Department of Energy in Washington, DC. (credit: Begemot)
On Monday afternoon, the Trump Administration released a budget proposal (PDF), including new figures for the Department of Energy (DOE).
This budget proposal is just an opening salvo—Congress must approve the budget before it takes effect, and without a doubt there will be negotiations over the details.
This year’s suggested changes to the DOE budget track the ones found in the president’s first budget proposal in 2017. Notably, the proposed budget yet again eliminates the popular Advanced Research Projects Agency—Energy (or ARPA-E) program, which has funded early-stage energy research through a federal grant program for years.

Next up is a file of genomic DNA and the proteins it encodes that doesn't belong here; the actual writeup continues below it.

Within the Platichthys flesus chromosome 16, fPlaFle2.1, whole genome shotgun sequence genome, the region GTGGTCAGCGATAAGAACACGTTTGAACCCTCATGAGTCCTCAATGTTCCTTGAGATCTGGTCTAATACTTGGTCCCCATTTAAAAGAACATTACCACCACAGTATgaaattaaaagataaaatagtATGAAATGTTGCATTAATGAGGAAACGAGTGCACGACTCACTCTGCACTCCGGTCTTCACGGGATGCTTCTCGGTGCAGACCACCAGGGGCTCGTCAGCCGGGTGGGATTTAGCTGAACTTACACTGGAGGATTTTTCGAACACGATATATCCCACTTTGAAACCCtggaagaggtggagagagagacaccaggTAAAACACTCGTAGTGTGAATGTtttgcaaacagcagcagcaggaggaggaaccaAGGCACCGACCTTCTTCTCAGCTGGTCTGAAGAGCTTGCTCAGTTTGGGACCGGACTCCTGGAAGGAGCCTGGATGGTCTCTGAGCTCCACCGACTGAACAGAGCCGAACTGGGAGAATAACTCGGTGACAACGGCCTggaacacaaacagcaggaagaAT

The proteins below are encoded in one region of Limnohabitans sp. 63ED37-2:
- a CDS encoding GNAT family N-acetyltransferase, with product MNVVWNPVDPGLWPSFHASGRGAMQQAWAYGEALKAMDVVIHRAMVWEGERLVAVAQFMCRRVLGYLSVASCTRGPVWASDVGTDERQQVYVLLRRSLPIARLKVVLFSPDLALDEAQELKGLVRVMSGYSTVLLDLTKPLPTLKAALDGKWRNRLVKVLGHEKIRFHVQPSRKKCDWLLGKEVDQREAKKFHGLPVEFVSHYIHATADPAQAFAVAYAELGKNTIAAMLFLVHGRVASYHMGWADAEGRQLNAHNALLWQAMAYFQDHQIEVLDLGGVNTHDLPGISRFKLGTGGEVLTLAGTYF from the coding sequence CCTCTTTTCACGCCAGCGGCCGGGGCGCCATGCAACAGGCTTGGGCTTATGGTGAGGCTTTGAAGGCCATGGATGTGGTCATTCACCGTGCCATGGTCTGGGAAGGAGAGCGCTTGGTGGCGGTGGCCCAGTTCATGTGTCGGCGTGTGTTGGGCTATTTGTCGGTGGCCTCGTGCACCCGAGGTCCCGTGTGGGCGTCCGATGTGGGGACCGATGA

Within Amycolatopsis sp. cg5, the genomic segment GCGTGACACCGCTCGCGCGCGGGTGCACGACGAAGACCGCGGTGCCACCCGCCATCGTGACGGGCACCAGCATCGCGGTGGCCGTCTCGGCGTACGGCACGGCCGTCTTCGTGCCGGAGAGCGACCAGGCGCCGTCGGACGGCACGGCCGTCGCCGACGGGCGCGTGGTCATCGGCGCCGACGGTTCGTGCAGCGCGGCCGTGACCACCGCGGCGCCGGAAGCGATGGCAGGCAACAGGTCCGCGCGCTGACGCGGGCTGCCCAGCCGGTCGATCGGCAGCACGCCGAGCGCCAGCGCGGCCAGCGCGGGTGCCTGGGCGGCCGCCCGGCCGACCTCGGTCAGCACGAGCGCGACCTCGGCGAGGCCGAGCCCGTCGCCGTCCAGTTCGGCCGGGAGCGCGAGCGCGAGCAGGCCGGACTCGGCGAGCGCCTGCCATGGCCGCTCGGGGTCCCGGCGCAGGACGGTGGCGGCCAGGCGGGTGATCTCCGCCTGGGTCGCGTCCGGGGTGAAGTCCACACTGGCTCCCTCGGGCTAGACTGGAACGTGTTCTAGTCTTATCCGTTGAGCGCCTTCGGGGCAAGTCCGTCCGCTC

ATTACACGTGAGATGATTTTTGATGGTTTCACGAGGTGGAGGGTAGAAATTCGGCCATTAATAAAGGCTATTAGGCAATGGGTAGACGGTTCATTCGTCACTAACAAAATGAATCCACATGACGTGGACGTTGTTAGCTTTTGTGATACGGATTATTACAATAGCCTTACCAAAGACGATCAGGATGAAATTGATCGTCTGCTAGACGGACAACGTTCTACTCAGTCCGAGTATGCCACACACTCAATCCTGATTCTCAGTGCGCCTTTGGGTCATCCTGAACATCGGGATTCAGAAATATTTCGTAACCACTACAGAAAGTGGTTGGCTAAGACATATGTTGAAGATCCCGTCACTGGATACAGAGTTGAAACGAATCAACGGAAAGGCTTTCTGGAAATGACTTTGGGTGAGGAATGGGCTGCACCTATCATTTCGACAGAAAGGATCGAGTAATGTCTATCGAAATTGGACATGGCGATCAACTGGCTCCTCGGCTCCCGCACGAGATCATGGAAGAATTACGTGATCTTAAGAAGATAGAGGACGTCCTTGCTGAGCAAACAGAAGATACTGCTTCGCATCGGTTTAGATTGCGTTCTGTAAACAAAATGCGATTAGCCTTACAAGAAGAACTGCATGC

The main text of budget proposal says the DOE ought to receive $29 billion, down from about $30.1 billion, but an addendum text adds another $1.533 billion to the DOE budget, which would reflect a budget increase of about $500 million over what the DOE received in 2017.
However, despite a relatively stagnant budget for the DOE, renewable energy programs will be cut dramatically beyond the elimination of ARPA-E. Under the plan, the Office of Energy Efficiency and Renewable Energy sees its budget cut from around $2 billion to $696 million (PDF).
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